The terms "transatlantic slave trade", "Atlantic slave trade" and "slave trade" have also been said by some[who?] to be deeply problematic because they serve as euphemisms for intense violence and mass murder. Referred to as a "trade", this prolonged period of persecution and suffering is rendered as a commercial dilemma, rather than as a moral atrocity.[21] With trade as the primary focus, the broader tragedy becomes consigned to a secondary point as mere "collateral damage" of a commercial venture. However, others[who?] feel that avoidance of the term "trade" is an apologetic act on behalf of capitalism, absolving capitalist structures of involvement in human catastrophe.[22]

See also


  1. ^ William Wright points to the differences between black history, and African history, and argues that the African Holocaust is a major reason why these two histories are not synonymous: William D. Wright, Black History and Black Identity: A Call for a New Historiography, p. 117
  2. ^ "What Holocaust". "Glenn Reitz".[permanent dead link]
  3. ^ Ryan Michael Spitzer, "The African Holocaust: Should Europe pay reparations to Africa for Colonialism and Slavery?", Vanderbilt Journal of Transnational Law, vol. 35, 2002, p. 1319.
  4. ^ a b Barndt, Joseph. Understanding and Dismantling Racism: The Twenty-First Century. 2007, page 269.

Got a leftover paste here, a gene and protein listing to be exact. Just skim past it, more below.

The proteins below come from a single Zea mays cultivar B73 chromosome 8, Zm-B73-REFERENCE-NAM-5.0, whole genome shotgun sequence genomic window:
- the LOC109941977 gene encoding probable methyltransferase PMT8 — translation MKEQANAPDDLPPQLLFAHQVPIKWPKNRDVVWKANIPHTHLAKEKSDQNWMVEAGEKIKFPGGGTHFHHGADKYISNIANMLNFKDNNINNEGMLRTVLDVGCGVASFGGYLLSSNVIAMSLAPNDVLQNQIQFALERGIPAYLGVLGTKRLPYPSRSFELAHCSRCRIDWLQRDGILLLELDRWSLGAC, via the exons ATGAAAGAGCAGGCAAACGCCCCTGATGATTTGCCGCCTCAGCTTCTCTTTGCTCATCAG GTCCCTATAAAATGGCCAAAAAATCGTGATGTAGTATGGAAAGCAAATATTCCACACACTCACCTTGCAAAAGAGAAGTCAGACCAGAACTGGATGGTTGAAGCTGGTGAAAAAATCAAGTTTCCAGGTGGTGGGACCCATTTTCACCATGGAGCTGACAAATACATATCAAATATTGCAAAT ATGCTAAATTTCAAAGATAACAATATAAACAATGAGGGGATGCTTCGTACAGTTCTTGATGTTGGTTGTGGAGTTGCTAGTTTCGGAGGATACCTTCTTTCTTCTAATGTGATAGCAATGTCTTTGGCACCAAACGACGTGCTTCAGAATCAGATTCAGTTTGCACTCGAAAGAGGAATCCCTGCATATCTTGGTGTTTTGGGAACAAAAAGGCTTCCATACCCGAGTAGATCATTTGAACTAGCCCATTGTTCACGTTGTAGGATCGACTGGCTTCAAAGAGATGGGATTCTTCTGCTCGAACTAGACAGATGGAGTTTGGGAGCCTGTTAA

5. ^ The Global African: A Portrait of Ali A. Mazrui. Omari H. Kokole.
  6. ^ a b Reparations for the Slave Trade: Rhetoric, Law, History and Political Realities”.
  7. ^ a b c Jones, Lee and West, Cornel. Making It on Broken Promises: Leading African American Male Scholars Confront the Culture of Higher Education. 2002, p. 178.
  8. ^ Stewart, Sharon; Butts, Edward; Sadlier, Rosemary, Canadian Cultural Heritage Bundle: Louis Riel / Harriet Tubman / Simon Girty, Dundurn (2013), p. 314, ISBN 9781459727915
  9. ^ Wright, William D. (2001). Black History and Black Identity: A Call for a New Historiography. Greenwood Publishing Group. ISBN 9780275974428.
  10. ^ The Global African: A Portrait of Ali A. Mazrui. Omari H. Kokole.
  11. ^ Ryan Michael Spitzer, "The African Holocaust: Should Europe pay reparations to Africa for Colonialism and Slavery?", Vanderbilt Journal of Transnational Law, vol. 35, 2002, p. 1319.
  12. ^ "Letter by Maulana Karenga, 2001". 2010-04-29. Retrieved 2015-10-14.
  13. ^ Dove, Nah. Afrikan Mothers: Bearers of Culture, Makers of Social Change. 1998, p. 240.
  14. ^ a b Gunn Morris, Vivian and Morris, Curtis L. The Price They Paid: Desegregation in an African American Community. 2002, p. x.
  15. ^ Harp, O.J. Across Time: Mystery of the Great Sphinx. 2007, p. 247.
  16. ^ Cheeves, Denise Nicole (2004). Legacy. p. 1.
  17. ^ Pero Gaglo Dagbovie (2010). African American History Reconsidered. University of Illinois Press. p. 191.
  18. ^ "Ancestry, Descent And Identity" (PDF). Archived from the original (PDF) on 2012-03-13. Retrieved 2015-10-14.
  19. ^ Tarpley, Natasha. Testimony: Young African-Americans on Self-Discovery and Black Identity. 1995, p. 252.
  20. ^ Aldridge, Delores P. and Young, Carlene. Out of the Revolution: The Development of Africana Studies. 2000, p. 250.
  21. ^ Diouf, Sylviane Anna. Fighting the Slave Trade: West African Strategies. 2003, p. xi.
  22. ^ Epps, Henry. A Concise Chronicle History of the African-American People Experience in America. p. 57. ISBN 9781300161431. Retrieved 24 February 2015.
  • Anderson, S. E., The Black Holocaust For Beginners, Writers & Readers, 1995.
  • Ani, Marimba, Let The Circle Be Unbroken: The Implications of African Spirituality in the Diaspora. New York: Nkonimfo Publications, 1988 (orig. 1980).
This page was last edited on 14 February 2019, at 06:50